The amendment and the bill drew strong objections from representatives of the companies that lost the Tri-Rail contract, which runs commuter rail trains through Palm Beach, Broward and Miami-Dade counties. Several argued that their companies had agreed to continue current operations contracts until a new one could be rebid, so that there would be no disruption in services for passengers. The new contract, switching operations management to Herzog, is set to begin July 1.

There was little explanation or defense of the change of position from Brandes, or Gainer, or anyone else during Thursday’s committee meeting.

Brandes’ office said the state got assurances it needed through language in the amendment.

The South Florida Regional Transportation Authority Executive Director Jack Stephens said it was a good day for Tri-Rail and its riders in South Florida. He said the bills’ amendments were the results of negotiations between the authority, the governor’s office, and the FDOT secretary’s office. The key was working out a state financing model that could give the state more control yet allow the authority to keep paying its bills.

The state financing model was spelled out in the amendments to SB 1118 and to a related bill, Senate Bill 842, which also eased up on a threatened crackdowns on Tri-Rail. Amendment sponsor Frank Artiles said it was at the behest of Scott’s administration, after the negotiations with the South Florida Regional Transportation Authority.

The amendments require the transportation authority to receive FDOT approval for any new, extended or renewed contracts that use state money, and to submit monthly invoices to FDOT for reimbursements, rather than just receive lump-sum quarterly transfers totaling $42 million a year in taxpayer money. There also are other new accounting requirements. “I believe the principal concerns have been addressed, and they have been addressed to the benefits of all involved, in regards to the governor’s office, the secretary’s office and ourselves, and the citizens of South Florida, of course,” Stephens said.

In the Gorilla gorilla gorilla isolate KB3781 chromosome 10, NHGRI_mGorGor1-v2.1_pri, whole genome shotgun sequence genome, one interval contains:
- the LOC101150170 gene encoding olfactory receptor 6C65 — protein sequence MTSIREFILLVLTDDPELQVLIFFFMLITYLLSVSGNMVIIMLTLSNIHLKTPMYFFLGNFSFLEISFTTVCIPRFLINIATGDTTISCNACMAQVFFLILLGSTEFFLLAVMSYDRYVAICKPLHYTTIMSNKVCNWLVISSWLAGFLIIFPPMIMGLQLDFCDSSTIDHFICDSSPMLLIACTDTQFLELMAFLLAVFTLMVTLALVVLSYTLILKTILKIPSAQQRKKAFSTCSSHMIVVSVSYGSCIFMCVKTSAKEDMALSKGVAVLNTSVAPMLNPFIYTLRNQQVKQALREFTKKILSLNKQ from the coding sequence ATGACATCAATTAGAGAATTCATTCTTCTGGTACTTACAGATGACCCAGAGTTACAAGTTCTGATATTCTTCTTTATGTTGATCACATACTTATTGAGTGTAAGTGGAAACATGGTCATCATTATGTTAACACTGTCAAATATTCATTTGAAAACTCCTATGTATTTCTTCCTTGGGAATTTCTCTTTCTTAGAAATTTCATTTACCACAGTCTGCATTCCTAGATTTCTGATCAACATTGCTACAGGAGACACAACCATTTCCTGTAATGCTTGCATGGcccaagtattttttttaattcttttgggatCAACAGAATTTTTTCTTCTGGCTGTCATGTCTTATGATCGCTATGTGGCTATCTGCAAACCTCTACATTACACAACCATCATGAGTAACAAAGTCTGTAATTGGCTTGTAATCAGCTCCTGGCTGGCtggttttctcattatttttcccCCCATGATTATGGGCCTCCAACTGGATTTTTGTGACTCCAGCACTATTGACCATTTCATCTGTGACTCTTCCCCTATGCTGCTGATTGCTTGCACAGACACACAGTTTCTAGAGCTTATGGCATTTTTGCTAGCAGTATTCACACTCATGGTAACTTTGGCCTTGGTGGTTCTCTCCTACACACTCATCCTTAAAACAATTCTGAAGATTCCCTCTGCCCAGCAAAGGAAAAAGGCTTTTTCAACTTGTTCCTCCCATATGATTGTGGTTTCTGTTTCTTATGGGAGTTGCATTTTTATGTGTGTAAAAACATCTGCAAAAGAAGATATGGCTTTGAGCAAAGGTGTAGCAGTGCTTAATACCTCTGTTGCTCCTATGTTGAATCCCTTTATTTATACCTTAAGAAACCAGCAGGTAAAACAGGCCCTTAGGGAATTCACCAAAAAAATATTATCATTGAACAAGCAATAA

Tri-Rail still faces a budget proviso in the House of Representatives that would require the transportation authority to rebid the contract if it wants to receive state money. Stephens said he was hopeful that, too, could be dropped, though he cautioned he did not want to predict.

Tri-Rail also faces the prospect of court challenges to the bid, from any or all the five companies that offered lower bids that got thrown out by the transportation authority’s procurements director. All of that happened before the single remaining bid, from Herzog Transportation Services, was brought to the authority’s board for consideration and approval in late January.

There also is a Florida Department of Transportation Inspector General investigation of the contract underway.

“We’re disappointed in the outcome,” said Tom Martin, head of Business Development for Bombardier Americas, which had submitted an operations bid that was $115 million less expensive than Herzog’s.

He said all the companies wanted was the state to assure a fair contract competition.

Asked about the prospect that Bombardier might take the Tri-Rail contract to court, he added, “I think we will keep all of our options open.”

Committee Substitute to SB 842 drew less outrage from Herzog’s competitors, but also cut Tri-Rail some slack.